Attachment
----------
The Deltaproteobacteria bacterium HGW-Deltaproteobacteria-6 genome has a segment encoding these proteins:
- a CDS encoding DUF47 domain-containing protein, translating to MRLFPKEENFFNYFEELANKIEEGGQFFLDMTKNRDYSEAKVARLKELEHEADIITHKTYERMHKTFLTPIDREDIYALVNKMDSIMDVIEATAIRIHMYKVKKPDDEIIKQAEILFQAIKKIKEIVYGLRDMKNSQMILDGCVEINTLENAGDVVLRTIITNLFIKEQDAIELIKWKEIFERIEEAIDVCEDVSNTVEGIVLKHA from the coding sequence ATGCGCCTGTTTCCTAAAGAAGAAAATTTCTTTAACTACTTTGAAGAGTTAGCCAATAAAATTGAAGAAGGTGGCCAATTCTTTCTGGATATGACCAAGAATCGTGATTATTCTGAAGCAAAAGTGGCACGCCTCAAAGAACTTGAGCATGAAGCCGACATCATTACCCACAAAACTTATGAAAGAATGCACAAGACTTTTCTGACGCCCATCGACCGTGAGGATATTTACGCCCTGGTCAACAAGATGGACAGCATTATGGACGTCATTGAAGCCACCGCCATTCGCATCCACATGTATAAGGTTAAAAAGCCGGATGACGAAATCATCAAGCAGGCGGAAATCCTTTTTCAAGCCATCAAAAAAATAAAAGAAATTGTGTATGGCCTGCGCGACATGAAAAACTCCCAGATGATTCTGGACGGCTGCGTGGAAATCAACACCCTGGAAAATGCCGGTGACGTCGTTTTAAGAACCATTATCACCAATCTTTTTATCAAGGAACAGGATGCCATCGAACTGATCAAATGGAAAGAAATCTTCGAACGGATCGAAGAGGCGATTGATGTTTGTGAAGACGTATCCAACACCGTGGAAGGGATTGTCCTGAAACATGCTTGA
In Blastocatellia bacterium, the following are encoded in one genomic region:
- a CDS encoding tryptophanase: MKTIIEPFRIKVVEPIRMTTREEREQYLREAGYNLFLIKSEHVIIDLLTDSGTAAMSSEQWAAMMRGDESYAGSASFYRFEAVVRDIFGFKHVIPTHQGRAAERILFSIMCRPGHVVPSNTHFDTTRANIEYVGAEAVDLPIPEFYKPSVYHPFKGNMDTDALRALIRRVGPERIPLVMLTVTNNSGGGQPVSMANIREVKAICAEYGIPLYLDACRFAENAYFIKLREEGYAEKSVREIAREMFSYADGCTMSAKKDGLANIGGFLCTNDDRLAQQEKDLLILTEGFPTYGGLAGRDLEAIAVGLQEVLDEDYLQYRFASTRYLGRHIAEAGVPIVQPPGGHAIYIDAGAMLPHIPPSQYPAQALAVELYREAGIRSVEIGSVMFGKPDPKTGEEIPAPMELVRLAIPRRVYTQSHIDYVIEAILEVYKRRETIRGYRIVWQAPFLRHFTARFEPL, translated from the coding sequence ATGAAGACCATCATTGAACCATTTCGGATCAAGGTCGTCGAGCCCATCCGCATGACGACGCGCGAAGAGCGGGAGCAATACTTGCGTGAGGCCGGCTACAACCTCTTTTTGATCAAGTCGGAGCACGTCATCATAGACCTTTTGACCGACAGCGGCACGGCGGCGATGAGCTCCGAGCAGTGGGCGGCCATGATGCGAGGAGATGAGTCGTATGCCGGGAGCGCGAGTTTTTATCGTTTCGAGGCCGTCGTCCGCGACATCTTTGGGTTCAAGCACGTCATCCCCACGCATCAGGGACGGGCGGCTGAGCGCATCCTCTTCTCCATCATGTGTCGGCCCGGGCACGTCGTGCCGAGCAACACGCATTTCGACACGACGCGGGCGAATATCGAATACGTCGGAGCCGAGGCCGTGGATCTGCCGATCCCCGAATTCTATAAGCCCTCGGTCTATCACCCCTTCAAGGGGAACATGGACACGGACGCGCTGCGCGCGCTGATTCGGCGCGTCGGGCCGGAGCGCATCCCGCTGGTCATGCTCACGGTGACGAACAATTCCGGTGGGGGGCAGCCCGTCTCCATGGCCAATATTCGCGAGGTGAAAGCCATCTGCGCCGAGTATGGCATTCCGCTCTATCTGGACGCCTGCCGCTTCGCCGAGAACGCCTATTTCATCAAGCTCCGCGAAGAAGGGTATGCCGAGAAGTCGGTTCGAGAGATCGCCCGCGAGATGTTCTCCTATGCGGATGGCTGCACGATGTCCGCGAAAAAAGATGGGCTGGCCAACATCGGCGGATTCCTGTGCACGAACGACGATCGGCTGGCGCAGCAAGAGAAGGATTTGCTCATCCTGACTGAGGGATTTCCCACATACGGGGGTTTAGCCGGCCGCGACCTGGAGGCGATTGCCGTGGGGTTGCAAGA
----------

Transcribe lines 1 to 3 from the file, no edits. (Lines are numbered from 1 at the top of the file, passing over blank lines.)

The Deltaproteobacteria bacterium HGW-Deltaproteobacteria-6 genome has a segment encoding these proteins:
- a CDS encoding DUF47 domain-containing protein, translating to MRLFPKEENFFNYFEELANKIEEGGQFFLDMTKNRDYSEAKVARLKELEHEADIITHKTYERMHKTFLTPIDREDIYALVNKMDSIMDVIEATAIRIHMYKVKKPDDEIIKQAEILFQAIKKIKEIVYGLRDMKNSQMILDGCVEINTLENAGDVVLRTIITNLFIKEQDAIELIKWKEIFERIEEAIDVCEDVSNTVEGIVLKHA from the coding sequence ATGCGCCTGTTTCCTAAAGAAGAAAATTTCTTTAACTACTTTGAAGAGTTAGCCAATAAAATTGAAGAAGGTGGCCAATTCTTTCTGGATATGACCAAGAATCGTGATTATTCTGAAGCAAAAGTGGCACGCCTCAAAGAACTTGAGCATGAAGCCGACATCATTACCCACAAAACTTATGAAAGAATGCACAAGACTTTTCTGACGCCCATCGACCGTGAGGATATTTACGCCCTGGTCAACAAGATGGACAGCATTATGGACGTCATTGAAGCCACCGCCATTCGCATCCACATGTATAAGGTTAAAAAGCCGGATGACGAAATCATCAAGCAGGCGGAAATCCTTTTTCAAGCCATCAAAAAAATAAAAGAAATTGTGTATGGCCTGCGCGACATGAAAAACTCCCAGATGATTCTGGACGGCTGCGTGGAAATCAACACCCTGGAAAATGCCGGTGACGTCGTTTTAAGAACCATTATCACCAATCTTTTTATCAAGGAACAGGATGCCATCGAACTGATCAAATGGAAAGAAATCTTCGAACGGATCGAAGAGGCGATTGATGTTTGTGAAGACGTATCCAACACCGTGGAAGGGATTGTCCTGAAACATGCTTGA
In Blastocatellia bacterium, the following are encoded in one genomic region: